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Accidental IntoleranceHow We Stigmatize ADHD and How We Can Stop$
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Susan C. C. Hawthorne

Print publication date: 2013

Print ISBN-13: 9780199977383

Published to Oxford Scholarship Online: January 2014

DOI: 10.1093/acprof:oso/9780199977383.001.0001

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Accidental Intolerance

Accidental Intolerance

Chapter:
(p.142) 5 Accidental Intolerance
Source:
Accidental Intolerance
Author(s):

Susan C. C. Hawthorne

Publisher:
Oxford University Press
DOI:10.1093/acprof:oso/9780199977383.003.0006

The vast majority of people involved with ADHD do not intend to promote or accept intolerance. Quite the contrary—many lobby against stigmatization of ADHD. Yet the negative valence of ADHD’s characterization carries into practices of identification and treatment, and into daily conversations, attitudes, and relationships. By their ubiquity, the predominant view of ADHD, and the associated practices, naturalize negative responses. And, because the predominant view depicts ADHD as a permanent feature of individuals, the negative responses accrue to diagnosed people as well. By limiting ADHD-diagnosable people’s options, these responses constitute a form of intolerance. The intolerance is not the old stigma—it is biologized and medicalized, rather than overtly moral. Nevertheless, the widespread uptake of ADHD is at least in part acquiescence to institutionalized intolerance.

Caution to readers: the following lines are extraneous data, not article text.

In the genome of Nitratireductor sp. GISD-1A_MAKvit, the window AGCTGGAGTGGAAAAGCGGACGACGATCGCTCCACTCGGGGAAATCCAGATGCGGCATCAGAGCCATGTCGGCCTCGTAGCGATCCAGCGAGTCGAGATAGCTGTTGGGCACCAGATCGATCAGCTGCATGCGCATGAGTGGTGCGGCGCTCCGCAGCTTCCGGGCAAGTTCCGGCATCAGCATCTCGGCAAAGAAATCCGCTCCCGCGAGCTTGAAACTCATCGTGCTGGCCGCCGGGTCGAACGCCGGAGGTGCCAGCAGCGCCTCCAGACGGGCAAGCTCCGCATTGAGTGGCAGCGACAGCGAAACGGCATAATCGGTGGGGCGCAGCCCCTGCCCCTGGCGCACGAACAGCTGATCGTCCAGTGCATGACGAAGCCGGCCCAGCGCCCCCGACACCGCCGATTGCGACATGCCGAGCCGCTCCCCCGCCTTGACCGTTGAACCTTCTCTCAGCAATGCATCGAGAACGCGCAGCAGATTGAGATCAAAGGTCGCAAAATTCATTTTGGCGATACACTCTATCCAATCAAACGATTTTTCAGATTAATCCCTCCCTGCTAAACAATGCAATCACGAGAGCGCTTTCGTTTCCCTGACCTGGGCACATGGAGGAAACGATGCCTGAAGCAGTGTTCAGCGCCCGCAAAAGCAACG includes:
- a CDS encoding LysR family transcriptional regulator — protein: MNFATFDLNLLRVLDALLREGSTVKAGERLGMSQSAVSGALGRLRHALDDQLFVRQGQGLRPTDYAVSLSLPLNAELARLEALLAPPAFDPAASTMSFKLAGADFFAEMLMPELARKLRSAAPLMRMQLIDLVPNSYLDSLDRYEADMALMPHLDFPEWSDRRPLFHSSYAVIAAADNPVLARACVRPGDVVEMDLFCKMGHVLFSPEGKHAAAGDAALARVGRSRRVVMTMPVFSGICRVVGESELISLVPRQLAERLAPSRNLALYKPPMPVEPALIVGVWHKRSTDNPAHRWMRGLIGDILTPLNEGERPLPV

Keywords:   ADHD, intolerance, stigmatization, labeling, disability rights, dichotomization, medicalization, reification, internalization, psychopharmaceuticals

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